Did he whistle when he sliced those magic mushrooms and threw them on top of a heap of semolina? Did he shout and sing along with the old Beatles anthem, “Semolina Pilchard, yellow matter custard dripping from a dead dog’s eye” as he stirred his upma? Did the drumbeats of the Tabla, his signature New York restaurant, roll as fragments of his Mumbaiya childhood sputtered in his oily wok of memories to create a dish that would make him a Top Chef Master in a hard-won competition that would net him $1,00,000 (that’s all of 46 lakhs in Indian rupees) and the everlasting schlock horror of the natives back home. The humble upma elevated to a star status we exclaim, the song of the sooji on everyone’s lips!
Et tu Cardoz? Did you ever eat the semolina custard when your mother made it? Admit it, the only reason for leaving the motherland in the first place was to avoid a dish that makes the word lumpen sound tasty. Or one whose grainy character can only be compared to the lumps of postal office paste that postal department clerks leave for their customers to smear with dirty fingers on to money orders and the flaps of grey inland letter forms.
Yes, yes, there are many sub-sects amongst the Indian population who will claim that the upma is their favourite dish. It’s possible that civil society, even as it positions itself as the voice of the ‘volk’, will table its demands to make it the Indian national dish and insist that the prime minister be served upma for breakfast every day. They may even now be planning to band together and have a sit-in on the grounds outside Parliament, stirring huge cauldrons of humble upma as the food of the masses. One that will unify the country on a common platform of nutritious pap as various expert cooks and bawarchis create the ultimate upma.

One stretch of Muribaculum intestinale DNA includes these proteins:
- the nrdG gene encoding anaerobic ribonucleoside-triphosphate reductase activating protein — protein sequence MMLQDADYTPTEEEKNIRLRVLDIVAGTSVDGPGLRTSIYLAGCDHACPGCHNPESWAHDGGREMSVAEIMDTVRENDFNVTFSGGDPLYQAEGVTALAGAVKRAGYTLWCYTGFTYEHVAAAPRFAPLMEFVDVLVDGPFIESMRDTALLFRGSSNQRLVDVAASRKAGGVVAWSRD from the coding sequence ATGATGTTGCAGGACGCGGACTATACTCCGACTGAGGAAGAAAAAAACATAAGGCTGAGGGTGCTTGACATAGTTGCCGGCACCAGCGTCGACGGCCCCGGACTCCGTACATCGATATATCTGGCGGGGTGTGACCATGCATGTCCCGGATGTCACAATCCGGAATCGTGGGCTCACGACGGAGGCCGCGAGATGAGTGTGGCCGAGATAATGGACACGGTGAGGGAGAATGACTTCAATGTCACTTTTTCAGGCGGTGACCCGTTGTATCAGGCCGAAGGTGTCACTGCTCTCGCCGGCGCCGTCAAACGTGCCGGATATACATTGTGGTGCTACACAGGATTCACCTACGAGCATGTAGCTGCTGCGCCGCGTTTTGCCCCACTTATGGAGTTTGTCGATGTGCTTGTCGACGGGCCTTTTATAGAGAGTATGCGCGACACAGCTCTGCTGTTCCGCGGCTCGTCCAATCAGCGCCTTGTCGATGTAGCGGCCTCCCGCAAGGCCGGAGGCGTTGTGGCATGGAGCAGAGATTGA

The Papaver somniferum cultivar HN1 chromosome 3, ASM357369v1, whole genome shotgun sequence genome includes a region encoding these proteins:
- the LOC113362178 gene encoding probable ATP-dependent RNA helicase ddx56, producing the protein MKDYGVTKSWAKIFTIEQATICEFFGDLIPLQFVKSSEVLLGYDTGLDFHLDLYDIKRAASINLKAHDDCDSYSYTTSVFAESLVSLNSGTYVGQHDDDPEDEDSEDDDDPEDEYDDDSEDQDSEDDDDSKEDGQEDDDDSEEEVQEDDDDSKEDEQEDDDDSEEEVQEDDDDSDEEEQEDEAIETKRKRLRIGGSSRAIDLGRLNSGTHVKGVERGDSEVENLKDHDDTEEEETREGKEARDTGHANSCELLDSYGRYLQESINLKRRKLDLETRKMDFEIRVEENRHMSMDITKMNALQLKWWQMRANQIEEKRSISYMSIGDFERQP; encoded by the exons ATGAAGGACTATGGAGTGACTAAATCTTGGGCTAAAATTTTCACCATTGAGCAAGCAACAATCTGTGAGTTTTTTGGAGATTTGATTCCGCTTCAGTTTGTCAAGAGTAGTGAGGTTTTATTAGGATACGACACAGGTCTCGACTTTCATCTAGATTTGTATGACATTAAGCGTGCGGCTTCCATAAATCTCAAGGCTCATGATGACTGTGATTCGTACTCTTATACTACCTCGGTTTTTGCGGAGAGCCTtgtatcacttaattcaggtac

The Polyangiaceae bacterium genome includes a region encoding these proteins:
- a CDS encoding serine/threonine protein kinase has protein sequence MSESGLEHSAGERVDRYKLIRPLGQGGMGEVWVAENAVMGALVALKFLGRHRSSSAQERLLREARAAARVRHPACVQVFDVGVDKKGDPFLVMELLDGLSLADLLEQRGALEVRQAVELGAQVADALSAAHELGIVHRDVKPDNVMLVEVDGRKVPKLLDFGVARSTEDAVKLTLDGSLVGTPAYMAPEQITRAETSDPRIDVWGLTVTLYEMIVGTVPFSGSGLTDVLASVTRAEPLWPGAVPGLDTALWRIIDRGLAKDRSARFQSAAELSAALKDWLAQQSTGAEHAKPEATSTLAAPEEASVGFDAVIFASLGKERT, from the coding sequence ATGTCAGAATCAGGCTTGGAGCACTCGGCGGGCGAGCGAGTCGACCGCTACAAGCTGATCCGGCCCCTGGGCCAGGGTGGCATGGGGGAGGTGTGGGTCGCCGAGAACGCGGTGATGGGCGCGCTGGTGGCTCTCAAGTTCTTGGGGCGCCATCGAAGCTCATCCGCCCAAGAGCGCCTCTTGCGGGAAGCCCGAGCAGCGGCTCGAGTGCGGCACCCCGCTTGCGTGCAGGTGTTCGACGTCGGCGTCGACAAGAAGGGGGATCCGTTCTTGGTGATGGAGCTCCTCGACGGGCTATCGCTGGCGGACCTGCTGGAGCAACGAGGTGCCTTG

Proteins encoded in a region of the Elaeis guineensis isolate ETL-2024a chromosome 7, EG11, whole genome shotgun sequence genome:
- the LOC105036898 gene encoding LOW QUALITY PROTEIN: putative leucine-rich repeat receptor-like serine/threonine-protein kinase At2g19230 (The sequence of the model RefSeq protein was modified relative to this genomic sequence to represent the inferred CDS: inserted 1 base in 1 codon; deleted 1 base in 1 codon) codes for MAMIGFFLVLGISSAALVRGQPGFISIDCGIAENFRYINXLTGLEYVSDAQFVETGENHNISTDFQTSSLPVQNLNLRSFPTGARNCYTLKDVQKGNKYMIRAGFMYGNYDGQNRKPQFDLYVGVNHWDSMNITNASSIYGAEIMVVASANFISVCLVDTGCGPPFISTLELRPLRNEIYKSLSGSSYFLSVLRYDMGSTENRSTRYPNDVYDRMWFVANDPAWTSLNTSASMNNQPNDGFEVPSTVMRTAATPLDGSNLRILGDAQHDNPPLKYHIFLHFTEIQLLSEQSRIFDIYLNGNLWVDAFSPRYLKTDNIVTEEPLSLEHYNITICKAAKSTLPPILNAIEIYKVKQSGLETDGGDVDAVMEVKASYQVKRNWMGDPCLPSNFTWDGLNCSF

Therein lies the rub. There’s no clear consensus on what makes for the ideal upma. Schoolboys and girls know that an upma in the tiffin box is the last recourse of the harassed Mum. “Eeea-ow, upma!” is how they respond when they open their aluminium or plastic boxes and peer into the congealed mass lurking at the bottom. Sometimes it has the texture of reconstituted thermocol, at other times the fragrance of a lumpy mattress that has been left out in the rain. For some it is the smell, or should one say aroma, that is distracting. It’s got an earthy quality to it thanks to the tiny insects and boll weevils lurking in the sooji.
Needless to say, in the hands of an expert chef all this falls into place. If Cardoz doused his upma with generous helpings of white wine, chicken stock, white port, coconut milk, oyster mushrooms and then disguised it altogether by calling it ‘Wild Mushroom Polenta’, he was only following a time-honoured tradition of value addition to a traditional peasant dish. Udipi-style cooks prefer to add generous helpings of ghee so that their upma gets a golden glaze. They pack the melting mixture into small moulds and upend them onto slivers of banana leaf, with a circle of tomato on the top.
As an adult you don’t eat the pure stuff, you have it in the form of various disguises, Kara Baath for instance, where the upma comes as a spicy combo that is more of a veggie biriyani, with all manner of additives, or made from other wheat- or rice-based derivatives such as vermicelli, broken wheat, beaten rice flakes, sago pearls, rice rava, oats and so forth.
On the other hand, there are individuals who refuse to be fooled. My father, for instance, was a lifelong member of the anti-upma brigade. He was not a musical man but he would start humming a little tune when the upma appeared on the table. He whistled under his breath: “Why oh why, did I come to Ohio?” as he gazed at the upma on his plate.
My mother would start stabbing at her plate as he proceeded to ask for a banana, then a spoonful of sugar, a helping of pickle, whichever variety that was not in season, and finally, he would look up at all of us and say: “Can I have some jam? A little marmalade might be a good idea to go with my upma.”
My mother would have stabbed her way through a whole mound of the upma by then. None of us would have touched the stuff. You could slice the air with a bread knife.
“I never said that I would not eat the upma,” my father would say under his breath. But we knew that he was whistling, “I’m so glad I’m going to Ohio!”
No wonder Americans have risen to the challenge and shouted. “Up-mom! Yes we can.”